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ENGUERRAND DE MONSTRELET;
AN ACCOUNT OF THE CRUEL CIVIL WARS BETWEEN THE HOUSES OF
ORLEANS AND BURGUNDY;
THE POSSESSION OF PARIS AND NORMANDY BY THE ENGLISH;
THEIR EXPULSION THENCE;
AND OF OTHER MEMORABLE EVENTS THAT HAPPENED IN THE KINGDOM OF FRANCE, AS WELL AS
A HISTORY OF FAIR EXAMPLE, AND OF GREAT PROFIT TO THE FRENCH.
BEGINNING AT THE YEAR MCCCC., WHERE THAT OF SIR JOHN FROISSART FINISHES, AND ENDING AT THE YEAR
TRANSLATED BY THOMAS JOHNES, ESQ.
IN TWO VOLUMES.
HENRY G. BOHN, YORK STREET, COVENT GARDEN.
THE Chronicles of Monstrelet form an immediate continuation of those of Froissart, and although not possessing all the spirit-stirring vigour of the chivalric pages of the Canon of Chimay, which exhibit in that respect merit altogether unsurpassed, yet they are by no means deficient in descriptive power; and as an historical authority, the accuracy of the dates and transcripts of official documents render the work invaluable as a store-house of ascertained facts, and in that respect superior to its predecessor, who is not famed for such scrupulous nicety.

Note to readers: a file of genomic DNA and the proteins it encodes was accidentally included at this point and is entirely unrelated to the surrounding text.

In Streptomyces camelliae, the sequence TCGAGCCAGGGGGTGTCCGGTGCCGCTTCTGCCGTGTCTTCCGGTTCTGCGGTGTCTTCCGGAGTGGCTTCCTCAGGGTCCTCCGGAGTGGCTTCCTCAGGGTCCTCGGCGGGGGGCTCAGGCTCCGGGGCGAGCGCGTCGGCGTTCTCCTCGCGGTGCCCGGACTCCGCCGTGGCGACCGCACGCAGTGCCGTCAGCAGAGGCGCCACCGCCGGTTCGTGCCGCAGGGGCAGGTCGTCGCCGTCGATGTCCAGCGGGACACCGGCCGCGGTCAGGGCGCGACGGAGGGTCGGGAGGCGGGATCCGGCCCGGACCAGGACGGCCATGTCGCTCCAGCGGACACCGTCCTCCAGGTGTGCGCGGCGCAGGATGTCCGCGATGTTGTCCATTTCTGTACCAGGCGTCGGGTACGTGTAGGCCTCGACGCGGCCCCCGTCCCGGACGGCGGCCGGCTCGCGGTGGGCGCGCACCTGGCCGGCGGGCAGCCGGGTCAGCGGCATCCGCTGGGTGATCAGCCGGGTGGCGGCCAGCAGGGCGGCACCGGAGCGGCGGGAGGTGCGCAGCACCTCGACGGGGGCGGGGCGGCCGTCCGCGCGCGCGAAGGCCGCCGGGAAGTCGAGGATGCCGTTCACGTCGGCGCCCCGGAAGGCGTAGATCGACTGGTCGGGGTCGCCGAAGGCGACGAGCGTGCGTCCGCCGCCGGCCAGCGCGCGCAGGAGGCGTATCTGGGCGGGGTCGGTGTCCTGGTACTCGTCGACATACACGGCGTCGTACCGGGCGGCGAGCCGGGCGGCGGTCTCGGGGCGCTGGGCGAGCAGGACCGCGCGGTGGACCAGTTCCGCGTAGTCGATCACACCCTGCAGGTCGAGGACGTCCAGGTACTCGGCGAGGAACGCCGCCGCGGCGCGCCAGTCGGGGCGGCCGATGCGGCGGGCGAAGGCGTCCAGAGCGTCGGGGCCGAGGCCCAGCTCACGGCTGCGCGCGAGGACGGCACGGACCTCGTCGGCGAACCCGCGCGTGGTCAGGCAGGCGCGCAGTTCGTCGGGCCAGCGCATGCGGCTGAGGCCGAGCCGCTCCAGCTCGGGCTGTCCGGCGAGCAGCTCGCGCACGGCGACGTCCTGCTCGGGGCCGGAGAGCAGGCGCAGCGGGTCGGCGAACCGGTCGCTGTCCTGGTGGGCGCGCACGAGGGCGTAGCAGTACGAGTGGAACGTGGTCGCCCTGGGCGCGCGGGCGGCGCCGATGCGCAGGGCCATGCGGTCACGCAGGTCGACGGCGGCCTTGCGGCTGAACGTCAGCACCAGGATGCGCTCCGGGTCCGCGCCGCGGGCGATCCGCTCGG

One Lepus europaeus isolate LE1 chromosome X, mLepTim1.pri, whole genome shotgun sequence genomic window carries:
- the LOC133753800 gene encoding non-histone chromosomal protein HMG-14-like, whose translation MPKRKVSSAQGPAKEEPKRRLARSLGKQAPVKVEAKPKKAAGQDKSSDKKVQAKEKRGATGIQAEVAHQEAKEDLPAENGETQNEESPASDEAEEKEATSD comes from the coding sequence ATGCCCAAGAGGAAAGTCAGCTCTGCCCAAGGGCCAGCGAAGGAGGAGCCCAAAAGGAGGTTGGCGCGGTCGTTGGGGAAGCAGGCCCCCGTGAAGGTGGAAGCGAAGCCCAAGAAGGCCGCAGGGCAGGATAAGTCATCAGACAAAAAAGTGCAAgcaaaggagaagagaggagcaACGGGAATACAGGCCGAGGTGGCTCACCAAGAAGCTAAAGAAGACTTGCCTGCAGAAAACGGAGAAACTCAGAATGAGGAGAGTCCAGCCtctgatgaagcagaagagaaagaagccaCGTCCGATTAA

It may be proper to mention in this place, that the first and second books, carrying on the history of France, and in part that of Europe generally, from the year 1400, when Froissart concludes, to the month of May 1444, are alone the genuine work of Monstrelet. The remainder, in which the history is continued to 1516, many years after Monstrelet's death, is a mere compilation from other chronicles, but as that portion is fully commented on in the annexed essays of M. Dacier and M. de Foncemagne, it is unnecessary to enter further upon the subject.
The merit of the wood-cuts, on which no pains or expense have been spared, needs no eulogium from the pen of the editor. Their pictorial excellence, and the accurate delineation of architecture and costume, give them value; and many of the landscapes and views of places having been made expressly for this work, are invested with an additional interest, as possessing a guarantee of fidelity, in which mere copies of the works of others are necessarily deficient.